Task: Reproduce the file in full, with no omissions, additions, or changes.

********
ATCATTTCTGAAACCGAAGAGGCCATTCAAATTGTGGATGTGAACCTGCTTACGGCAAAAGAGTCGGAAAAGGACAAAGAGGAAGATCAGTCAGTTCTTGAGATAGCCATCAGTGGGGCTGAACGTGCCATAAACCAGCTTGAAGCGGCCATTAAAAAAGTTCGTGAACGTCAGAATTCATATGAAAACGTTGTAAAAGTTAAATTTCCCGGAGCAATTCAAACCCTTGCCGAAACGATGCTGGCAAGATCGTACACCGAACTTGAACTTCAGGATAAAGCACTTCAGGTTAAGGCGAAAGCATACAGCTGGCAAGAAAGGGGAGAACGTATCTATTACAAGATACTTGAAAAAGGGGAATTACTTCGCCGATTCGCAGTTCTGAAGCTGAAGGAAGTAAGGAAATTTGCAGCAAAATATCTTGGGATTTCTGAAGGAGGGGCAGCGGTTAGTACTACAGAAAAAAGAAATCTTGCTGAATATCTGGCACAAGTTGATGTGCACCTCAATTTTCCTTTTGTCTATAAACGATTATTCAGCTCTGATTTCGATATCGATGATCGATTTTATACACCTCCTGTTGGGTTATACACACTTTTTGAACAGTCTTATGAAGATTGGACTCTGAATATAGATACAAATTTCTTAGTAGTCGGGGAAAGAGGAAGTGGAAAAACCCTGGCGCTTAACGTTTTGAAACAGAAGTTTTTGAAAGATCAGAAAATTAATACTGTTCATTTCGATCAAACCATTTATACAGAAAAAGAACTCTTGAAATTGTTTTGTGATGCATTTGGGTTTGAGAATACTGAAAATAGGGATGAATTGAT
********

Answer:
ATCATTTCTGAAACCGAAGAGGCCATTCAAATTGTGGATGTGAACCTGCTTACGGCAAAAGAGTCGGAAAAGGACAAAGAGGAAGATCAGTCAGTTCTTGAGATAGCCATCAGTGGGGCTGAACGTGCCATAAACCAGCTTGAAGCGGCCATTAAAAAAGTTCGTGAACGTCAGAATTCATATGAAAACGTTGTAAAAGTTAAATTTCCCGGAGCAATTCAAACCCTTGCCGAAACGATGCTGGCAAGATCGTACACCGAACTTGAACTTCAGGATAAAGCACTTCAGGTTAAGGCGAAAGCATACAGCTGGCAAGAAAGGGGAGAACGTATCTATTACAAGATACTTGAAAAAGGGGAATTACTTCGCCGATTCGCAGTTCTGAAGCTGAAGGAAGTAAGGAAATTTGCAGCAAAATATCTTGGGATTTCTGAAGGAGGGGCAGCGGTTAGTACTACAGAAAAAAGAAATCTTGCTGAATATCTGGCACAAGTTGATGTGCACCTCAATTTTCCTTTTGTCTATAAACGATTATTCAGCTCTGATTTCGATATCGATGATCGATTTTATACACCTCCTGTTGGGTTATACACACTTTTTGAACAGTCTTATGAAGATTGGACTCTGAATATAGATACAAATTTCTTAGTAGTCGGGGAAAGAGGAAGTGGAAAAACCCTGGCGCTTAACGTTTTGAAACAGAAGTTTTTGAAAGATCAGAAAATTAATACTGTTCATTTCGATCAAACCATTTATACAGAAAAAGAACTCTTGAAATTGTTTTGTGATGCATTTGGGTTTGAGAATACTGAAAATAGGGATGAATTGAT